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Collector current

Discussion in 'Electronic Basics' started by Jacky Luk, Aug 22, 2004.

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  1. Jacky Luk

    Jacky Luk Guest

    H.W help:
    The early voltage is 60V in a common-emitter configuration for a npn bipolar
    transistor. With Vbe = 0.65V and Vce = 1V collector current = 1.0mA, find
    the collector current when Vbe = 0.67V and Vce = 9V

    If i use the geometry thoery to calculate this,
    I think i can approach to yielding the answer of this question. However when
    Vbe's are different, the slope of these two curves are virtually different,
    consider the
    Slope of the device curve when Vbe = 0.65V
    Vbe = 1mA / 60V + 1V where I would think of something similar to Vbe (when
    0.67V) = Ic / 60V + 9V. Does the question offer too few or too many
    parameters in solving the question?
    but as stated in my book, using equation Ie = Ise * e ^ K * Vbe where K is
    about 40V, I can yield the answer to be Ic = 1mA * Exp (40V -1 * 0.67V -
    0.65V)
    which is according to the first equation which states in my reference " it
    shows that 10mV Increments correspond to increases in Ie and Ic by a factor
    of exp (40V-1 * 0.01V) ".... then I feel the question is offering two many
    parameters where some of them are not used???
    Please help
    Jack
     
  2. Rich Grise

    Rich Grise Guest

    If Vcc is 60V, and Vce is 1V, and Ic = 1.0 mA, clearly Rl == 59K.

    So, if with the change in base current, Vce= 9V, Il = Ic = 51/59K, or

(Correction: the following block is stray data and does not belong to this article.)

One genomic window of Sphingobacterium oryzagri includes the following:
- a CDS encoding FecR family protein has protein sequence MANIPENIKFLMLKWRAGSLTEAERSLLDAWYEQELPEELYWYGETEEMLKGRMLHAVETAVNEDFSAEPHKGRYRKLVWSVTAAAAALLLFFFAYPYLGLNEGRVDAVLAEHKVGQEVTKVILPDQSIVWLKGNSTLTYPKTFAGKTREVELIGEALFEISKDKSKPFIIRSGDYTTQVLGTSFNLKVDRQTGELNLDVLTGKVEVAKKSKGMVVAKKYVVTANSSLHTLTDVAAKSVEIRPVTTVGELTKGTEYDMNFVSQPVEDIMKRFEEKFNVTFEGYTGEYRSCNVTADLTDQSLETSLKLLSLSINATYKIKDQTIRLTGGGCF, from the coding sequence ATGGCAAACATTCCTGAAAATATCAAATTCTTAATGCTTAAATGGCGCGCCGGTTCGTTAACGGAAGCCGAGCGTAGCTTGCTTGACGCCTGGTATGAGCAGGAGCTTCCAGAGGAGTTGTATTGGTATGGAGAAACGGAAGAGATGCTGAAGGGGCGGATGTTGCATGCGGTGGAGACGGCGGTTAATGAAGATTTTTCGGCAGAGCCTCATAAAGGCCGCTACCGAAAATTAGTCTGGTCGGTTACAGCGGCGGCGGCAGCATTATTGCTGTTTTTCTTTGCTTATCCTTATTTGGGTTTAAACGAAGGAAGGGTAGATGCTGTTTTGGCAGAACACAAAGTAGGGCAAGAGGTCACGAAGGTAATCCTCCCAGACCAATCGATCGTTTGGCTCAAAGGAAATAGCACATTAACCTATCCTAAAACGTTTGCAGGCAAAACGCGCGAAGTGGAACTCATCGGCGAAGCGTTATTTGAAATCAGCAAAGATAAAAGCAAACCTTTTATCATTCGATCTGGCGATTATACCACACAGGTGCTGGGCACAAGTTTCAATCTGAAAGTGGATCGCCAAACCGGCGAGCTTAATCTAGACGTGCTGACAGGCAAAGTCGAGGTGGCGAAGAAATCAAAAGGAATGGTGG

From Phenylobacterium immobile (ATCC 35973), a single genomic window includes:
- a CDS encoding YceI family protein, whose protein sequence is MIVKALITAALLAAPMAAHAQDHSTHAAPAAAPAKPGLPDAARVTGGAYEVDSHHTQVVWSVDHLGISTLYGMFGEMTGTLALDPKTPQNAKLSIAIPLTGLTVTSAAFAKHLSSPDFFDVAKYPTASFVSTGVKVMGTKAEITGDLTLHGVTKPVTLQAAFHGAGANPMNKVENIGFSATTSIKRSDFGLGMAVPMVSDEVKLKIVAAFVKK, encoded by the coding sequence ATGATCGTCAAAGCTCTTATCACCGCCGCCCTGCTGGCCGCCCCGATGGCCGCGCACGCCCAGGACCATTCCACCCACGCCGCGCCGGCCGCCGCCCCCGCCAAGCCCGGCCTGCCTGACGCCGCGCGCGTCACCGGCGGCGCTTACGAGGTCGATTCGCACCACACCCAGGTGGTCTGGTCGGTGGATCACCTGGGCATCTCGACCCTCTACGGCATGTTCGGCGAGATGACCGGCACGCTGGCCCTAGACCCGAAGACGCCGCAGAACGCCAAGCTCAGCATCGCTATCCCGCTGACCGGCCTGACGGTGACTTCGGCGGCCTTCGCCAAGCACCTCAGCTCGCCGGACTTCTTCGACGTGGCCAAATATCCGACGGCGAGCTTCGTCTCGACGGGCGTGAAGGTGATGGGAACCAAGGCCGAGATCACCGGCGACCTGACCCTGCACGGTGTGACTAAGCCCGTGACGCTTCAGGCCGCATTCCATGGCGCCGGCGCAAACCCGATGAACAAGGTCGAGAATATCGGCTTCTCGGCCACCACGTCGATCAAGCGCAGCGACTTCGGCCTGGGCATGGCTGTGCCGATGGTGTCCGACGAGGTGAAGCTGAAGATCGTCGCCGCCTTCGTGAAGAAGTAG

0.864 mA.

    Is that the answer the teacher wants?
    Good Luck!
    Rich
     
  3. Uh... He said "early voltage," Rich. This is an extrapolated point.

    Jon
     
  4. I should add that it is commonly found between 50V and 70V in NPNs, so the value
    of 60V is right in the middle of that.

    I think you completely missed the point of the student question, Rich.

    Jon
     
  5. Rich Grise

    Rich Grise Guest

    Apparently so. Sorry for the misunderstanding.

    But it still sounds like homework.

    Cheers!
    Rich
     
  6. The question is almost certainly homework!

    Jon
     
  7. Homework Question!
    You are very, very close, I can see.

    For those not entirely clued in, here's the projection:

    I(C)
    |
    |
    | + -- V(BE)=0.67
    | +
    | + ^ . -- V(BE)=0.65
    |+ . :
    + | . :
    + . | ^ :
    + . | : :
    + . | : :
    <---+----------------------------0-------------------> V(CE)
    60V 1V 9V
    ^
    |
    Early Voltage


    Your computations are pretty much on the mark, I think. But keep in mind I'm a
    hobbyist and have never taken a single class in electronics in my life. I read
    and design small things, but that's all.

    There are several ways to go at this, but one obvious factor is simply
    projecting I(C) for V(CE)=9V, without dealing with the V(BE) change. That will
    get you one piece of the way. Then, you need to deal with the impact of V(BE)
    on that projected value. And you've got it almost right, there.

    The projection is about the way I read you writing above. Namely, that the I(C)
    at V(CE)=9V with V(BE)=0.65V would be a factor of ((60+9)/(60+1)) larger, based
    only on the slope suggested by the Early voltage. Basic similar-triangle stuff,
    as you suggest.

    Next is that you need to deal with V(BE) and you can look at that from either a
    e^(dV(BE)/V(t)) point of view (since V(BE) is large enough that the -1 can be
    ignored) or else you can just remember that I(C) changes by a factor of 10 for
    each 58.26mV (V(t)=q*T/k=25.3mV, variation ignoring the -1 is then V(t)*ln(10) =
    58.2554mV or often shown as about 60mV) change in V(BE).

    This is either:

    change = e^(dV(BE)/25.3mV)

    or,

    change = 10^(dV(BE)/60mV)

    Slight differences there, but your pick.

    When you apply these together, the result is:

    I(C)[@V(BE)=0.67V,V(CE)=9V] = 1mA * (VA+9)/(VA+1) * e^((0.67-0.65)/25.3mV)

    Jon
     
  8. Andyb

    Andyb Guest

    The msg did start with "H.W. Help"